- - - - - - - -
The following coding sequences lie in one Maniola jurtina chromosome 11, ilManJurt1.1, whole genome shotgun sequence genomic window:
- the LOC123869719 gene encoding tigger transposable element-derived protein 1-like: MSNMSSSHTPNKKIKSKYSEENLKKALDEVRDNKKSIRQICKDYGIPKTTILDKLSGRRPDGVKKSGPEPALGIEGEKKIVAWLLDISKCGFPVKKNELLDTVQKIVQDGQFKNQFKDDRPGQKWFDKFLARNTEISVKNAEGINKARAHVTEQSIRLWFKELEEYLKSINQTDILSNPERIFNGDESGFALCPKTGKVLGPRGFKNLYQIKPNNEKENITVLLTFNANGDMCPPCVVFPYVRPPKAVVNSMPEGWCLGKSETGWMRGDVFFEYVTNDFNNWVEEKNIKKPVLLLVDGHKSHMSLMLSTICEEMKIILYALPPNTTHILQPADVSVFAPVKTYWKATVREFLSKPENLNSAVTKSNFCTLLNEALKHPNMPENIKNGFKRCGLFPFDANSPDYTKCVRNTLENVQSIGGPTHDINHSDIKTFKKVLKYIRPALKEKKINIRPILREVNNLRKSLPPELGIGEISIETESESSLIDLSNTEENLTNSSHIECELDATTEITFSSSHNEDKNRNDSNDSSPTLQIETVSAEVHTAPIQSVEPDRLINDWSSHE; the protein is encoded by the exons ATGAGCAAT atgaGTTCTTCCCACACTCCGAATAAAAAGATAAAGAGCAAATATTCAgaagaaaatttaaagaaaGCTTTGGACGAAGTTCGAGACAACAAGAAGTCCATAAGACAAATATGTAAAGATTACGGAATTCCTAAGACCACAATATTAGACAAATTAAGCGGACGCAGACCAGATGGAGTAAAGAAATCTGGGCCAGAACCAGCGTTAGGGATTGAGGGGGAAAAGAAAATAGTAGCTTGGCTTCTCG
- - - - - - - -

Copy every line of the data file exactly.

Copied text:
The following coding sequences lie in one Maniola jurtina chromosome 11, ilManJurt1.1, whole genome shotgun sequence genomic window:
- the LOC123869719 gene encoding tigger transposable element-derived protein 1-like: MSNMSSSHTPNKKIKSKYSEENLKKALDEVRDNKKSIRQICKDYGIPKTTILDKLSGRRPDGVKKSGPEPALGIEGEKKIVAWLLDISKCGFPVKKNELLDTVQKIVQDGQFKNQFKDDRPGQKWFDKFLARNTEISVKNAEGINKARAHVTEQSIRLWFKELEEYLKSINQTDILSNPERIFNGDESGFALCPKTGKVLGPRGFKNLYQIKPNNEKENITVLLTFNANGDMCPPCVVFPYVRPPKAVVNSMPEGWCLGKSETGWMRGDVFFEYVTNDFNNWVEEKNIKKPVLLLVDGHKSHMSLMLSTICEEMKIILYALPPNTTHILQPADVSVFAPVKTYWKATVREFLSKPENLNSAVTKSNFCTLLNEALKHPNMPENIKNGFKRCGLFPFDANSPDYTKCVRNTLENVQSIGGPTHDINHSDIKTFKKVLKYIRPALKEKKINIRPILREVNNLRKSLPPELGIGEISIETESESSLIDLSNTEENLTNSSHIECELDATTEITFSSSHNEDKNRNDSNDSSPTLQIETVSAEVHTAPIQSVEPDRLINDWSSHE; the protein is encoded by the exons ATGAGCAAT atgaGTTCTTCCCACACTCCGAATAAAAAGATAAAGAGCAAATATTCAgaagaaaatttaaagaaaGCTTTGGACGAAGTTCGAGACAACAAGAAGTCCATAAGACAAATATGTAAAGATTACGGAATTCCTAAGACCACAATATTAGACAAATTAAGCGGACGCAGACCAGATGGAGTAAAGAAATCTGGGCCAGAACCAGCGTTAGGGATTGAGGGGGAAAAGAAAATAGTAGCTTGGCTTCTCG